When Parents Are Failing

Parents who fail. That’s what this blog is about. Written by my blogger friend Rosina Schmucker, it is real and raw. When we view someone else’s parenting, do we sit over, sit out, or sit beside them? Rosina blogs at https://arabahrejoice.com

What do you do when you think your friends are failing at parenting?

Of course, it’s easy to have all the answers about parenting before you’ve tried it out yourself. But suppose you have parented several children already, and what you see in other people makes you shake your head in despair?

Let me tell you a little secret. Having parented successfully does not make you an expert. The end.

Here’s why. You can follow basic guidelines for providing for your children’s needs, but it is impossible for one person to experience every possible parenting scenario. Children are all very different, and beyond that, some children are born with needs that go far beyond what you can put in the “different but normal” range.

However, the pressure to produce well-behaved, smart, socially-adept, flexible kids is high, and steadily increasing with the influx of media-sharing and sermon-sharing about how to raise the best kids possible.

While parents do need to learn all they can about how to raise their children, and it’s important to offer whatever resources they desire, I think many have forgotten the simple and powerful practice of sitting beside.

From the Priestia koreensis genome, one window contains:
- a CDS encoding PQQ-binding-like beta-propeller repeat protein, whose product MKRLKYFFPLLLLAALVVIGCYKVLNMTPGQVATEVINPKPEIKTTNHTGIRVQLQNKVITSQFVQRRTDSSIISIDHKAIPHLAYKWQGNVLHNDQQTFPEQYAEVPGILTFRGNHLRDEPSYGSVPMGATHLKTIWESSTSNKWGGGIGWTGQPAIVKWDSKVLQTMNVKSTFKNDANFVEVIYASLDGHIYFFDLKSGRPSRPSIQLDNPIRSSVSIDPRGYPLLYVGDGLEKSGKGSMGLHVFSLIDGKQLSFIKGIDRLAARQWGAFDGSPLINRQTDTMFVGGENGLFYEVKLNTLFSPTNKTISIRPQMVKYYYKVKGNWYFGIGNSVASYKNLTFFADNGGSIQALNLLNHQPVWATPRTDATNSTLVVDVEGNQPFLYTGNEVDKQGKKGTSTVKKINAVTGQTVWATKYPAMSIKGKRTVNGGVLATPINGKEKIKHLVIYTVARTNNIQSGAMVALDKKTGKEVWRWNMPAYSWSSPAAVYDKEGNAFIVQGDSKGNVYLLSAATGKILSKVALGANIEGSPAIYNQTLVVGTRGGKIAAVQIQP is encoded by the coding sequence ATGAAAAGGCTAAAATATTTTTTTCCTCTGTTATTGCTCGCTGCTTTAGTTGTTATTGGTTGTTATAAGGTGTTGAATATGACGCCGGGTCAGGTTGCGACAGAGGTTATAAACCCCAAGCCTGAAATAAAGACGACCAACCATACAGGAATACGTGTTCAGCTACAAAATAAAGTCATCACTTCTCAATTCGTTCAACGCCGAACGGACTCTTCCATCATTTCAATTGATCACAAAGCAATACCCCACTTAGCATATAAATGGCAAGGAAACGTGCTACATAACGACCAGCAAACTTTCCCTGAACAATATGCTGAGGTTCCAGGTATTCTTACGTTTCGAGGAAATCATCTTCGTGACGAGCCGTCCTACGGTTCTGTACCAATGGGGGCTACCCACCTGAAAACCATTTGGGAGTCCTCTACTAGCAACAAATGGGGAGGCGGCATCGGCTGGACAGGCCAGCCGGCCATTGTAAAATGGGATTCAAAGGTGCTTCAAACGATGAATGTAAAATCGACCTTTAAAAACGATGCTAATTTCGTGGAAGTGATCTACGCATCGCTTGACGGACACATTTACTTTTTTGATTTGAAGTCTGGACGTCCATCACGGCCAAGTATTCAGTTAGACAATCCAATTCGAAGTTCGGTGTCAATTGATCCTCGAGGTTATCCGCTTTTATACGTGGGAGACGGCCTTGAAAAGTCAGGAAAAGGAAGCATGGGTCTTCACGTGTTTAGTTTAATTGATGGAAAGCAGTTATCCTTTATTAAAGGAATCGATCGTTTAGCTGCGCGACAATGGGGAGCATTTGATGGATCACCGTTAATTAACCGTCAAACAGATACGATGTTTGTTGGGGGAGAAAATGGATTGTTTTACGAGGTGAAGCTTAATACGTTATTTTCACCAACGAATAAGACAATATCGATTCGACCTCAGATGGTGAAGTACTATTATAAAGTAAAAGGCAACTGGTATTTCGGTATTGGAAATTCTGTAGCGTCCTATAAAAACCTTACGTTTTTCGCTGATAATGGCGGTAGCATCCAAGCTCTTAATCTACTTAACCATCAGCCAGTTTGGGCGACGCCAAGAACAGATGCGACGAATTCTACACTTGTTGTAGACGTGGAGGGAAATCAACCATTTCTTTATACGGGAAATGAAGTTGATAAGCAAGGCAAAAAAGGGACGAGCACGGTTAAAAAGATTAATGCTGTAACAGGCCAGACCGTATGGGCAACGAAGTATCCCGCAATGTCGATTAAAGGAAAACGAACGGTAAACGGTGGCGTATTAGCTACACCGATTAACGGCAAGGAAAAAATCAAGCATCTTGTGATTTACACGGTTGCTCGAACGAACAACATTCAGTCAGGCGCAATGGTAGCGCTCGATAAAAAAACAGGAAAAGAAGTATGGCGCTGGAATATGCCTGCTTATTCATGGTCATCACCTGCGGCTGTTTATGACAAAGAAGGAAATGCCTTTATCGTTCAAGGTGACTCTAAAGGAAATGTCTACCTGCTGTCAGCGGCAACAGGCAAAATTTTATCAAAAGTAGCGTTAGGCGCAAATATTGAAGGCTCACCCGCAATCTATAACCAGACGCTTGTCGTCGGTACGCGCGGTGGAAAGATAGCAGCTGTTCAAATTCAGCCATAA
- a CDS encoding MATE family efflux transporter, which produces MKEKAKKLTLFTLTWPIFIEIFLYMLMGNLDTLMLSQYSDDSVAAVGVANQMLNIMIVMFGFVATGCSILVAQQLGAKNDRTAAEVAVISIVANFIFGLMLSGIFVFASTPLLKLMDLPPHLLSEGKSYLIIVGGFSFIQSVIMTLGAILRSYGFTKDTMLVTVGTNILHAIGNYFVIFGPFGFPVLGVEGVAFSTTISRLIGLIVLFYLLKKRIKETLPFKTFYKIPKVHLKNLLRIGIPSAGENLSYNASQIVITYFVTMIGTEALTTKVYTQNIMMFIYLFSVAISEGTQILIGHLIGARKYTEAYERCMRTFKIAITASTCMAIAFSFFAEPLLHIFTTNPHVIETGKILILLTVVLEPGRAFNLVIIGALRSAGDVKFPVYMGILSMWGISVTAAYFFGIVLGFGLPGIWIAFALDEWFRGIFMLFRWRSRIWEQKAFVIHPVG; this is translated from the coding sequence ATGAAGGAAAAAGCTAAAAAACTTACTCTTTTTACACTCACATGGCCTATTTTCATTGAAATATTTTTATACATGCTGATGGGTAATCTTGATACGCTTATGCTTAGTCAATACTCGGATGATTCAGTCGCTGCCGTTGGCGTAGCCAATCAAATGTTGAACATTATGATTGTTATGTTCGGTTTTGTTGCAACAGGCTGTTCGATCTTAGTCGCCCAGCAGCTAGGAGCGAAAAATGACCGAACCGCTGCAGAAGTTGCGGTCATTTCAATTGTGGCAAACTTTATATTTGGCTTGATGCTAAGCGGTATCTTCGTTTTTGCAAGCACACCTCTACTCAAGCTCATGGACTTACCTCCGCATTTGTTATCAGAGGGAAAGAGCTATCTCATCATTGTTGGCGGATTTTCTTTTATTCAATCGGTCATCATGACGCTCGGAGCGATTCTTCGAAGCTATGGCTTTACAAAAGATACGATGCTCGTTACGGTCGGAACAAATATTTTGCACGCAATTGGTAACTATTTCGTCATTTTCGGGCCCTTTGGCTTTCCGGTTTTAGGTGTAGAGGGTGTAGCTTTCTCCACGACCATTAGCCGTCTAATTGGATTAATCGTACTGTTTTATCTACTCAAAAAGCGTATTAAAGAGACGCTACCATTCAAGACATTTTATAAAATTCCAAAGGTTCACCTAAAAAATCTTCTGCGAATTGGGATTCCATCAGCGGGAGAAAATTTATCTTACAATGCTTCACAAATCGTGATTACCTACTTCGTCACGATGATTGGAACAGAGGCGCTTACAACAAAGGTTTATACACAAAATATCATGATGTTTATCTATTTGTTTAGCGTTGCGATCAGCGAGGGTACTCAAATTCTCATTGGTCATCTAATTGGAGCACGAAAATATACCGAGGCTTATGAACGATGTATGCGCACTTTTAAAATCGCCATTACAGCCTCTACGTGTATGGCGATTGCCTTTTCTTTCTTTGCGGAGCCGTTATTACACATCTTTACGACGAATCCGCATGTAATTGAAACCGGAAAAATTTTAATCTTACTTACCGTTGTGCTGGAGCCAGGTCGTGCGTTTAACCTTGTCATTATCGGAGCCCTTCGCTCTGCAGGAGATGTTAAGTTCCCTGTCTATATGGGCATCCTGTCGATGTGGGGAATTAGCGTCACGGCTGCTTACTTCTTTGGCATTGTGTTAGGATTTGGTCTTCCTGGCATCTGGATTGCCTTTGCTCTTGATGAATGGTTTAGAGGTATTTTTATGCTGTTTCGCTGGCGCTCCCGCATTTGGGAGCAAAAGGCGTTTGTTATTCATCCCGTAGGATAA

Let me explain from my own experience. My first child was unusual from the start. Although he was incredibly responsive and sweet at home, many times when we took him out he cried and cried.

I spent Sundays in the nursery trying to soothe a crying baby while the other ladies discussed the finer points of doctrine in Sunday school. After church I would ask Will what the sermon was about, because I usually missed most of it.

When we went to a friend’s house for a meal, the rest of the group laughed and chattered over their pizza while I sat in the bedroom with a crying baby, tears rolling down my own cheeks.

People noticed my cute baby, and they also noticed that something was wrong, but they could not see how fiercely I loved him and how hard I tried to take care of him. They could not see how alone I was.

Before communion at our church, we had a special service in which each of us had to meet with one of the preachers to talk about how our spiritual life was going. Our son was still a baby when Will and I unsuspectingly sat down and shared about our lives.

“I have a concern,” the preacher said. “Your son is too noisy in church, and I feel you perhaps are not disciplining him appropriately.” The rest of what he said was a blur, and although I’m sure he meant to be kind, I felt my cheeks burning in shame. How could we possibly begin to explain what we didn’t yet understand ourselves? That we knew there was something wrong, but we were pretty sure it wasn’t a discipline problem?

I’m not a person given to public displays of emotion, but I slipped to the coat rack in the back of the church foyer and burst into tears. Will and I collected our baby and quietly left for home.

Later we learned that our son was on the autism spectrum and had, among other issues, extremely sensitive hearing. Church services, especially the music, was physically painful for him, and that was why he cried. But we didn’t know this at the time, and going places became miserable.

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On one hand, some people were openly critical. They sat over us in judgment about all the wrong ways we were parenting. We heard sermons and topics and group discussions on how to properly raise children, with little sympathy for anyone with unique challenges.